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COVID-19 case spike clouds Florida’s evolving reopening plans

A health worker conducts COVID-19 tests at a drive-thru coronavirus testing site Tuesday, April 21, 2020, in Sanford, Fla.John RaouxviaAP
A health worker conducts COVID-19 tests at a drive-thru coronavirus testing site Tuesday, April 21, 2020, in Sanford, Fla.John RaouxviaAP

The Center Square – The Florida Department of Health reported Friday afternoon 1,046 people in the state have died from COVID-19, while 4,817 are hospitalized and more than 30,500 have tested positive for the disease.

According to the state’s COVID-19 surveillance dashboard, 25 deaths were reported overnight Friday after 61 were recorded Wednesday and Thursday, the highest single-day totals since April 2.

The 1,261 new cases reported by the Department of Health (DOH) on Thursday was the highest number of new cases reported in a single day in more than two weeks.

 The increase in COVID-19 diagnoses came with the caveat that 21,298 people across the state were tested Thursday, the most in any single day.

While all Thursday test results were not available Friday afternoon, those processed indicated a positive ratio of about 10 percent. Overall, 320,984 have been tested in the state, with a positive ratio of 9.5 percent.

Gov. Ron DeSantis said Friday afternoon the positive ratio actually is about 6-7 percent, with a portion of positive results coming from “repeat positives, people testing positive and being in isolation, and testing positive two or three times, up to 21 days later.”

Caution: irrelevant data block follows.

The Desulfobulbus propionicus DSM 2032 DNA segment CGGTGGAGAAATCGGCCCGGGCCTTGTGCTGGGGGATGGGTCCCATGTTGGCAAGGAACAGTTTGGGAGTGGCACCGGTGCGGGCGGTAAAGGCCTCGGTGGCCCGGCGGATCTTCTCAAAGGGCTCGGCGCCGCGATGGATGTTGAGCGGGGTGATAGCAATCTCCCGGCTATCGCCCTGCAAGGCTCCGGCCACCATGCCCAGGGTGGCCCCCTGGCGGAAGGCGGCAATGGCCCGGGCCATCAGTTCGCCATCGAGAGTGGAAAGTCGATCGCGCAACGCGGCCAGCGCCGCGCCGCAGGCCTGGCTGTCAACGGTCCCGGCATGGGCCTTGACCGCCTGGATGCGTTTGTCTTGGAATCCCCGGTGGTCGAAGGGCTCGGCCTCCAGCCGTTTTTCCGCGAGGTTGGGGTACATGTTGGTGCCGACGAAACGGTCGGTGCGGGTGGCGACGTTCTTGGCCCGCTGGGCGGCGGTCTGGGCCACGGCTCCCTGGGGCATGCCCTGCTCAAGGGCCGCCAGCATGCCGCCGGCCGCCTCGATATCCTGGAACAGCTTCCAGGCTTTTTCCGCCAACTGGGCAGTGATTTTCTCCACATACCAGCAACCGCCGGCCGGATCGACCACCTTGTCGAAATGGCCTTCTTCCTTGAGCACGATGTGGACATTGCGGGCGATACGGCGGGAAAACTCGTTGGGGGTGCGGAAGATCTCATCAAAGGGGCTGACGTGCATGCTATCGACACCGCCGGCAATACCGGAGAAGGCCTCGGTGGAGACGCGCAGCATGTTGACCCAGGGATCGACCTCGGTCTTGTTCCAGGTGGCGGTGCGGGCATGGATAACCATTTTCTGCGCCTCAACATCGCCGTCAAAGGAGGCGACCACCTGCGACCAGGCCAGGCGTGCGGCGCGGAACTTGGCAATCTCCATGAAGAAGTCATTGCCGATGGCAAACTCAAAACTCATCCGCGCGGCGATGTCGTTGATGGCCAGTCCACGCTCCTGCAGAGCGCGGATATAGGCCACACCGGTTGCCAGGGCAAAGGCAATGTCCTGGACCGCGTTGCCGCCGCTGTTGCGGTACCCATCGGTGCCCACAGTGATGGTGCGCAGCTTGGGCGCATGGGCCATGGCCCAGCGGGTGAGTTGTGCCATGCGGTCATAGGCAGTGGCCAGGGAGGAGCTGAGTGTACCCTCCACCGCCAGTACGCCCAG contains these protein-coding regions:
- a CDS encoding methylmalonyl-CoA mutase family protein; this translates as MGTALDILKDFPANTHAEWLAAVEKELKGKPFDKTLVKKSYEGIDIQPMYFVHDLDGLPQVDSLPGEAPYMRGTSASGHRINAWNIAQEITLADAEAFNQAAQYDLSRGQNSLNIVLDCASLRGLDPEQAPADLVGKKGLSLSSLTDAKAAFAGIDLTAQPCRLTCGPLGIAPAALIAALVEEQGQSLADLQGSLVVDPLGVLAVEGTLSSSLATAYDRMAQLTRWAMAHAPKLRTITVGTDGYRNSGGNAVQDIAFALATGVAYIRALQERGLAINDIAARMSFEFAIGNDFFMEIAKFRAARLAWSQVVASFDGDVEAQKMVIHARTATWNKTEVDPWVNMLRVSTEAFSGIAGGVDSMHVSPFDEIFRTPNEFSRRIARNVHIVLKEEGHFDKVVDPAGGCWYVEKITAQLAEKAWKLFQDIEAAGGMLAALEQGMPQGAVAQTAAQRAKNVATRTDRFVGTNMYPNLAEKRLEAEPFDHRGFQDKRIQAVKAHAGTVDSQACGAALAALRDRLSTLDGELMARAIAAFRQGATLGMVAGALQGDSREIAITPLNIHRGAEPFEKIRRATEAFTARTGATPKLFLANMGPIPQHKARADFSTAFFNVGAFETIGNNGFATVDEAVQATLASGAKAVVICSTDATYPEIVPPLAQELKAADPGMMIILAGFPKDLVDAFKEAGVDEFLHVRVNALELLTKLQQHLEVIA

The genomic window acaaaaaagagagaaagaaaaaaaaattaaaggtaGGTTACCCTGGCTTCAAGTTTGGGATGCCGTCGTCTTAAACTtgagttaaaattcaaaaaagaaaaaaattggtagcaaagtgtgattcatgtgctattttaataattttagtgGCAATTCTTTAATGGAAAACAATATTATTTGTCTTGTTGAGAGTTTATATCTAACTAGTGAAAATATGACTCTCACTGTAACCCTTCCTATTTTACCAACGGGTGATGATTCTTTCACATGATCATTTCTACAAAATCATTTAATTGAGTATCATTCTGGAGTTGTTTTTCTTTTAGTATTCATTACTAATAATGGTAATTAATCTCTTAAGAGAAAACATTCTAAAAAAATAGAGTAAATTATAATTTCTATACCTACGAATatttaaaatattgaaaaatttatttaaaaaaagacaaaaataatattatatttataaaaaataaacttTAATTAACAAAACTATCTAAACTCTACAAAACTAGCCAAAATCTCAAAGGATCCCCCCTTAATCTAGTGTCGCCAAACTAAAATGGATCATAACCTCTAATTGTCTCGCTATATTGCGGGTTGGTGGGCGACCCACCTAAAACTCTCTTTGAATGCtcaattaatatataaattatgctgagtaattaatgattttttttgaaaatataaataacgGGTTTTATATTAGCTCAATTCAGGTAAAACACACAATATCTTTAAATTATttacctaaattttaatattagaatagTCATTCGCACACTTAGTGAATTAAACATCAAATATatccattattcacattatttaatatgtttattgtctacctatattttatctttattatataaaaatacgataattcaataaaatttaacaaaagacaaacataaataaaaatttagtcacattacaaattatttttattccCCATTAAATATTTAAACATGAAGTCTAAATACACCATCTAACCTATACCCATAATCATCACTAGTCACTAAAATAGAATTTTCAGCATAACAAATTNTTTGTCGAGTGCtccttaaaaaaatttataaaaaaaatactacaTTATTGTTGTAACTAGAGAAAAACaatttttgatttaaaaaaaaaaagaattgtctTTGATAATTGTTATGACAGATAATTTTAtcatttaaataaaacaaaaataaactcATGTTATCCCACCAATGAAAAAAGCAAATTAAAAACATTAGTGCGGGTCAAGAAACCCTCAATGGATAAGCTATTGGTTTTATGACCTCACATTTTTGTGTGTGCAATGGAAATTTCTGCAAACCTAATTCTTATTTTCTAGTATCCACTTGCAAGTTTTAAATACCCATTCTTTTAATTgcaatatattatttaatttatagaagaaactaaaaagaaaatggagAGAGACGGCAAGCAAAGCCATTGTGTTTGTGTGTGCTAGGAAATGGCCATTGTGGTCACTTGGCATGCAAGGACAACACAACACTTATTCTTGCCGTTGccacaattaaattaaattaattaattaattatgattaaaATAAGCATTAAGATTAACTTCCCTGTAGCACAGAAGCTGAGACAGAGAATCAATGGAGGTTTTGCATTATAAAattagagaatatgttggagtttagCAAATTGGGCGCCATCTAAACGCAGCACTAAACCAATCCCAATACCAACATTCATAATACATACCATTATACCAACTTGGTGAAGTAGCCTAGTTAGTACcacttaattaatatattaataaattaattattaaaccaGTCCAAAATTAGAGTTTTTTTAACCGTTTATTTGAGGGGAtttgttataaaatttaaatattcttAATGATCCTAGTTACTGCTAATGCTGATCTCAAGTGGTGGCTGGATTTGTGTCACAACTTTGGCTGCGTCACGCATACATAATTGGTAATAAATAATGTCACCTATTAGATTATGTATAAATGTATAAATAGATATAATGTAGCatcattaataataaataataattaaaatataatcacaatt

The governor attributed the spike in new cases to the increasing number of tests being administered across the state.

“Testing continues to be essential to our response,” DeSantis said, noting one of every 68 Floridians have been tested and one of every 46 people in South Florida has been tested.

Nevertheless, the spike could pose significant consequences for evolving plans to reopen the economy.

Under President Donald Trump’s Opening Up America Again plan, which DeSantis is using as a model, phase one in lifting safer-at-home restrictions requires 14 consecutive days of declining new COVID-19 positive cases.

The uptick was an ambient backdrop during four Re-Open Florida Task Force industry group teleconferences Friday as the panels finalized ideas on how to go about allowing nonessential businesses to reopen their doors once public health parameters are met.

The industry groups, which have met between two and five times each during the week, were to submit their recommendations Friday to the Re-Open Florida Task Force’s 22-member executive committee but will work on them through the weekend.

Among ideas that surfaced in several of the panels is a regional approach. More than 60 percent of the state’s COVID-19 cases are in south Florida’s three urban counties.

Although the disease has been reported in all 67 counties, there are 20 where no deaths have occurred and others where few cases have been reported

DeSantis has suggested he may take a region-by-region approach, allowing some areas to reopen more quickly than others. He announced on Fox News this week he would be ”working on a coalition” with the governors of Georgia, South Carolina, Tennessee, Alabama and Mississippi to orchestrate a regional approach.

Florida Police Chiefs Association Executive Director Amy Mercer raised concerns about a regional approach, warning that if some areas were open and others weren’t, people would migrate from places where the disease is more prevalent to where it is not, overwhelming law enforcement resources and potentially spreading the virus.

Monroe County officials said they, in essence, already are taking a regional stance, stating sheriff’s deputies are likely to man a checkpoint on U.S. Route 1 prohibiting nonresidents from getting onto the Keys until at least June 1.

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